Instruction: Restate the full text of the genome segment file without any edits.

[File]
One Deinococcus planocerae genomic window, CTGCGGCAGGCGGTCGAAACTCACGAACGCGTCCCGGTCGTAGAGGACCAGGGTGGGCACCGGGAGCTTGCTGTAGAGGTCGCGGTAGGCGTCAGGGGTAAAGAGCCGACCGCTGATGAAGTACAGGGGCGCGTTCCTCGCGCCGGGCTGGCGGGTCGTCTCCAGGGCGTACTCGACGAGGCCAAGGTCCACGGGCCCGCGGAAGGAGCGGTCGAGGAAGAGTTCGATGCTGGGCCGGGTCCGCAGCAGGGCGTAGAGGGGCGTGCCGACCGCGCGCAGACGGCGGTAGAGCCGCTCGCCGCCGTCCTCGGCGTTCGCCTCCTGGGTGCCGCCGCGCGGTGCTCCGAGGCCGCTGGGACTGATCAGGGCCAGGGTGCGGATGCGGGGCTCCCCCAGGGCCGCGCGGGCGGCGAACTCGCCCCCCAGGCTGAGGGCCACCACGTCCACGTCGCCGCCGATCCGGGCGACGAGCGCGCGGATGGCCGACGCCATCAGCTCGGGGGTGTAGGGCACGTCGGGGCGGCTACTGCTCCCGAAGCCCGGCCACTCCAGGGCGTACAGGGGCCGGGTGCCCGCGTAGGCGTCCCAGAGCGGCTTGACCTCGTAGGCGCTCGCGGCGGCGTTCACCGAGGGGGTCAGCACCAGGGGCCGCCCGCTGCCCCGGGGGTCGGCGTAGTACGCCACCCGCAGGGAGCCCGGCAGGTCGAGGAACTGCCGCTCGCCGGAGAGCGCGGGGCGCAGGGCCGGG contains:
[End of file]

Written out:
One Deinococcus planocerae genomic window, CTGCGGCAGGCGGTCGAAACTCACGAACGCGTCCCGGTCGTAGAGGACCAGGGTGGGCACCGGGAGCTTGCTGTAGAGGTCGCGGTAGGCGTCAGGGGTAAAGAGCCGACCGCTGATGAAGTACAGGGGCGCGTTCCTCGCGCCGGGCTGGCGGGTCGTCTCCAGGGCGTACTCGACGAGGCCAAGGTCCACGGGCCCGCGGAAGGAGCGGTCGAGGAAGAGTTCGATGCTGGGCCGGGTCCGCAGCAGGGCGTAGAGGGGCGTGCCGACCGCGCGCAGACGGCGGTAGAGCCGCTCGCCGCCGTCCTCGGCGTTCGCCTCCTGGGTGCCGCCGCGCGGTGCTCCGAGGCCGCTGGGACTGATCAGGGCCAGGGTGCGGATGCGGGGCTCCCCCAGGGCCGCGCGGGCGGCGAACTCGCCCCCCAGGCTGAGGGCCACCACGTCCACGTCGCCGCCGATCCGGGCGACGAGCGCGCGGATGGCCGACGCCATCAGCTCGGGGGTGTAGGGCACGTCGGGGCGGCTACTGCTCCCGAAGCCCGGCCACTCCAGGGCGTACAGGGGCCGGGTGCCCGCGTAGGCGTCCCAGAGCGGCTTGACCTCGTAGGCGCTCGCGGCGGCGTTCACCGAGGGGGTCAGCACCAGGGGCCGCCCGCTGCCCCGGGGGTCGGCGTAGTACGCCACCCGCAGGGAGCCCGGCAGGTCGAGGAACTGCCGCTCGCCGGAGAGCGCGGGGCGCAGGGCCGGG contains: